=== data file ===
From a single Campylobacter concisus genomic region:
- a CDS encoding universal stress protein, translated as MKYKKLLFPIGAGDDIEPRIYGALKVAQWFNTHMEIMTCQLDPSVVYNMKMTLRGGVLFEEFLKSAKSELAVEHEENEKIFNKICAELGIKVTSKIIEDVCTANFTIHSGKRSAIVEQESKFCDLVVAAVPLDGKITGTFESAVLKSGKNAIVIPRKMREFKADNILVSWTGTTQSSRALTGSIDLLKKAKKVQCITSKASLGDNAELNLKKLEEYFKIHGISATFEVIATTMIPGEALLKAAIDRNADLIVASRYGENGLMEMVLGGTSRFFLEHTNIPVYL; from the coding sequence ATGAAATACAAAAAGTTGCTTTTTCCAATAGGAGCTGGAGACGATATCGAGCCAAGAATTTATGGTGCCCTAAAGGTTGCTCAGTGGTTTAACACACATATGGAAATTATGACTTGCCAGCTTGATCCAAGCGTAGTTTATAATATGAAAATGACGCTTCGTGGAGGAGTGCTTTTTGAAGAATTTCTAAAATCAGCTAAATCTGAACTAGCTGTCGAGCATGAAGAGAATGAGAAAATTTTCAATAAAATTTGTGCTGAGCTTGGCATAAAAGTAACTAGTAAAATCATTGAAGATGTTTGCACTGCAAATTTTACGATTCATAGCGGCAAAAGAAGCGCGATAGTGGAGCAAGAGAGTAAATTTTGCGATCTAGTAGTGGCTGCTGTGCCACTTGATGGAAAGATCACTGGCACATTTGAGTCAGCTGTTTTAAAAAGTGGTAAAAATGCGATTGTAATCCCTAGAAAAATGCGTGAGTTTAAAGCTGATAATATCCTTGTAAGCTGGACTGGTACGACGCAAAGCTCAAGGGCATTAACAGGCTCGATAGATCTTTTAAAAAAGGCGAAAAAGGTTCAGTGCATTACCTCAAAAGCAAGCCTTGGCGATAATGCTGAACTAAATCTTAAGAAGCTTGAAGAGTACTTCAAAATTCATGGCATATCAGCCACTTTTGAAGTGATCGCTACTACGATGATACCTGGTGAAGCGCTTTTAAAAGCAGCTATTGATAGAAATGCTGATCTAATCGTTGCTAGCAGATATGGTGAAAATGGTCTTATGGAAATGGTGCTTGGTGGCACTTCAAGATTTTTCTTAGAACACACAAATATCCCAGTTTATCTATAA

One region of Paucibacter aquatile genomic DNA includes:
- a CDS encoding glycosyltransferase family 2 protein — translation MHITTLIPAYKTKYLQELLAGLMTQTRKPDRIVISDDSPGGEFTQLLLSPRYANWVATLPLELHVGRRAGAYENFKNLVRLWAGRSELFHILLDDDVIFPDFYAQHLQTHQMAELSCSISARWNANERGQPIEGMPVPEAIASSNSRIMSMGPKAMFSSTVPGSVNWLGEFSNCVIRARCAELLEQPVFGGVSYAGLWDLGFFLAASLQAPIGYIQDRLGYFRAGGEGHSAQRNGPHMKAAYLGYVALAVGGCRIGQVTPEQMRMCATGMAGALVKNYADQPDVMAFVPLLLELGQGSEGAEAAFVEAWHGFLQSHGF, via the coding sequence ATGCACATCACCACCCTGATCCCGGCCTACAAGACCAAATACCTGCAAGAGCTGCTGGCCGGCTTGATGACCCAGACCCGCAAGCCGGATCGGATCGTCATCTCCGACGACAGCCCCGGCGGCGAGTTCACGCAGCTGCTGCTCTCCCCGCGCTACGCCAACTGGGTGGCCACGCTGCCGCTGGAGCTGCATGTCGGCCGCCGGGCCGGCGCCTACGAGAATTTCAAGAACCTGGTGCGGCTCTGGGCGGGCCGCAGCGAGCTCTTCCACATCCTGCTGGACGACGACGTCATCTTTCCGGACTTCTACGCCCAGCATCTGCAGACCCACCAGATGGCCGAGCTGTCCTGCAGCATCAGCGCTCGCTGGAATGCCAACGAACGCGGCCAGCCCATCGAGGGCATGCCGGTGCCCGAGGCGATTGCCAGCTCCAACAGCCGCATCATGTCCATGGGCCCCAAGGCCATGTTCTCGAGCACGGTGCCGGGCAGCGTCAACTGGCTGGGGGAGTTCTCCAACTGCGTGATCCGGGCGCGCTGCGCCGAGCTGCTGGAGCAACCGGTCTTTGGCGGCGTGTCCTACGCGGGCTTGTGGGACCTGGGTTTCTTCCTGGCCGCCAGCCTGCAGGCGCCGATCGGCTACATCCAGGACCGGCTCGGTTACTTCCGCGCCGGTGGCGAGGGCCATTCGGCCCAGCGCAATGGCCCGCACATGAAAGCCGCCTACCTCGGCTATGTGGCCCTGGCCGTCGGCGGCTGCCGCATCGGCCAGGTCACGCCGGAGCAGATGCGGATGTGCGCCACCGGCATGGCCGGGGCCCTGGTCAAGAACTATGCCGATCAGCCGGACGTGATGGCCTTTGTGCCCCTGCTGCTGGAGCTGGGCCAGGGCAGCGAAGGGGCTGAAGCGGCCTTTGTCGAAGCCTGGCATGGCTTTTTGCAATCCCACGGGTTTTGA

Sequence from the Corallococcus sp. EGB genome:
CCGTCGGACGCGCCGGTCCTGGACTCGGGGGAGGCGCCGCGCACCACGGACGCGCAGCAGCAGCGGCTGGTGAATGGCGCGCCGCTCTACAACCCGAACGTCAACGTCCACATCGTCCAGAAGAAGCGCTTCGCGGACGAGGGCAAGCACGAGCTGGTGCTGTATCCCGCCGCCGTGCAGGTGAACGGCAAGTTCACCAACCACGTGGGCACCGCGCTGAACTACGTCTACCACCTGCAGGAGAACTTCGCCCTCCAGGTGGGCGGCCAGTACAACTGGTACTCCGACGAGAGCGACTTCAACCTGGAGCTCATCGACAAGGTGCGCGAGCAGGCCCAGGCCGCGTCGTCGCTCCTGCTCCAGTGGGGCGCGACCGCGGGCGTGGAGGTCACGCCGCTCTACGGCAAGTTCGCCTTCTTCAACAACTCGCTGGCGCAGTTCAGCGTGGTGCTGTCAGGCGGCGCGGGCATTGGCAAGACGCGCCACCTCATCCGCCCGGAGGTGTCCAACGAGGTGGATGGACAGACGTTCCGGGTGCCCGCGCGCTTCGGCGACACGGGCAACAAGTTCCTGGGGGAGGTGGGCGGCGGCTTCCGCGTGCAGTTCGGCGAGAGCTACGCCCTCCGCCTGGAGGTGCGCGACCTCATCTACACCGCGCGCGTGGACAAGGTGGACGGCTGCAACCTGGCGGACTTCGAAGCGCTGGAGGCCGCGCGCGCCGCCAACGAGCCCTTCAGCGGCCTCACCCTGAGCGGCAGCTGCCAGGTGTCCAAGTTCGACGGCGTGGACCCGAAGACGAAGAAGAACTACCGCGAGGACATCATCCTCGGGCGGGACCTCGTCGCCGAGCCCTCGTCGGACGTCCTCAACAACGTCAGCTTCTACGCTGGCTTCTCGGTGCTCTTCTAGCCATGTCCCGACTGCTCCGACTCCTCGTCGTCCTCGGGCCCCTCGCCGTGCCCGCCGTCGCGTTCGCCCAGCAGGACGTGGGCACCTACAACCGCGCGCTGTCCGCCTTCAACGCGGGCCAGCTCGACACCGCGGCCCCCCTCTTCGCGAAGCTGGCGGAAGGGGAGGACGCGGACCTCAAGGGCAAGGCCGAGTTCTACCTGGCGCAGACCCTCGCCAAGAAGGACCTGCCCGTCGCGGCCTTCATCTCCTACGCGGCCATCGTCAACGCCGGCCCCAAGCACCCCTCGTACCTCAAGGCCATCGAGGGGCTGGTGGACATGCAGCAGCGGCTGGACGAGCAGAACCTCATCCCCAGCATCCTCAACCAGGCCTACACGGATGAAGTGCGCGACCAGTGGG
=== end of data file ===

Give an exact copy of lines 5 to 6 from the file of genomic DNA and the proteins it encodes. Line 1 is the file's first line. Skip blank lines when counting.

Sequence from the Corallococcus sp. EGB genome:
CCGTCGGACGCGCCGGTCCTGGACTCGGGGGAGGCGCCGCGCACCACGGACGCGCAGCAGCAGCGGCTGGTGAATGGCGCGCCGCTCTACAACCCGAACGTCAACGTCCACATCGTCCAGAAGAAGCGCTTCGCGGACGAGGGCAAGCACGAGCTGGTGCTGTATCCCGCCGCCGTGCAGGTGAACGGCAAGTTCACCAACCACGTGGGCACCGCGCTGAACTACGTCTACCACCTGCAGGAGAACTTCGCCCTCCAGGTGGGCGGCCAGTACAACTGGTACTCCGACGAGAGCGACTTCAACCTGGAGCTCATCGACAAGGTGCGCGAGCAGGCCCAGGCCGCGTCGTCGCTCCTGCTCCAGTGGGGCGCGACCGCGGGCGTGGAGGTCACGCCGCTCTACGGCAAGTTCGCCTTCTTCAACAACTCGCTGGCGCAGTTCAGCGTGGTGCTGTCAGGCGGCGCGGGCATTGGCAAGACGCGCCACCTCATCCGCCCGGAGGTGTCCAACGAGGTGGATGGACAGACGTTCCGGGTGCCCGCGCGCTTCGGCGACACGGGCAACAAGTTCCTGGGGGAGGTGGGCGGCGGCTTCCGCGTGCAGTTCGGCGAGAGCTACGCCCTCCGCCTGGAGGTGCGCGACCTCATCTACACCGCGCGCGTGGACAAGGTGGACGGCTGCAACCTGGCGGACTTCGAAGCGCTGGAGGCCGCGCGCGCCGCCAACGAGCCCTTCAGCGGCCTCACCCTGAGCGGCAGCTGCCAGGTGTCCAAGTTCGACGGCGTGGACCCGAAGACGAAGAAGAACTACCGCGAGGACATCATCCTCGGGCGGGACCTCGTCGCCGAGCCCTCGTCGGACGTCCTCAACAACGTCAGCTTCTACGCTGGCTTCTCGGTGCTCTTCTAGCCATGTCCCGACTGCTCCGACTCCTCGTCGTCCTCGGGCCCCTCGCCGTGCCCGCCGTCGCGTTCGCCCAGCAGGACGTGGGCACCTACAACCGCGCGCTGTCCGCCTTCAACGCGGGCCAGCTCGACACCGCGGCCCCCCTCTTCGCGAAGCTGGCGGAAGGGGAGGACGCGGACCTCAAGGGCAAGGCCGAGTTCTACCTGGCGCAGACCCTCGCCAAGAAGGACCTGCCCGTCGCGGCCTTCATCTCCTACGCGGCCATCGTCAACGCCGGCCCCAAGCACCCCTCGTACCTCAAGGCCATCGAGGGGCTGGTGGACATGCAGCAGCGGCTGGACGAGCAGAACCTCATCCCCAGCATCCTCAACCAGGCCTACACGGATGAAGTGCGCGACCAGTGGG